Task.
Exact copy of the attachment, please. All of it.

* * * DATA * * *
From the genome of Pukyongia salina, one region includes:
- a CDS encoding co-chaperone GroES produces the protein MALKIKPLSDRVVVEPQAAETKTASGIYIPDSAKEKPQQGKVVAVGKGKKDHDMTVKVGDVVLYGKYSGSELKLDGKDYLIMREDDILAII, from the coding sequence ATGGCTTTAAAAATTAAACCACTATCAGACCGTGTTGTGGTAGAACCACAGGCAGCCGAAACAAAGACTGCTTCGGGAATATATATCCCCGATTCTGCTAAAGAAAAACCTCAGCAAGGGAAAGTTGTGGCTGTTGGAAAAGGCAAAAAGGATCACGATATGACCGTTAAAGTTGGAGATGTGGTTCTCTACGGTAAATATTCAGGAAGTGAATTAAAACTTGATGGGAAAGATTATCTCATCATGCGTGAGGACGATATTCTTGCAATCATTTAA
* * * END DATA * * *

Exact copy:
From the genome of Pukyongia salina, one region includes:
- a CDS encoding co-chaperone GroES produces the protein MALKIKPLSDRVVVEPQAAETKTASGIYIPDSAKEKPQQGKVVAVGKGKKDHDMTVKVGDVVLYGKYSGSELKLDGKDYLIMREDDILAII, from the coding sequence ATGGCTTTAAAAATTAAACCACTATCAGACCGTGTTGTGGTAGAACCACAGGCAGCCGAAACAAAGACTGCTTCGGGAATATATATCCCCGATTCTGCTAAAGAAAAACCTCAGCAAGGGAAAGTTGTGGCTGTTGGAAAAGGCAAAAAGGATCACGATATGACCGTTAAAGTTGGAGATGTGGTTCTCTACGGTAAATATTCAGGAAGTGAATTAAAACTTGATGGGAAAGATTATCTCATCATGCGTGAGGACGATATTCTTGCAATCATTTAA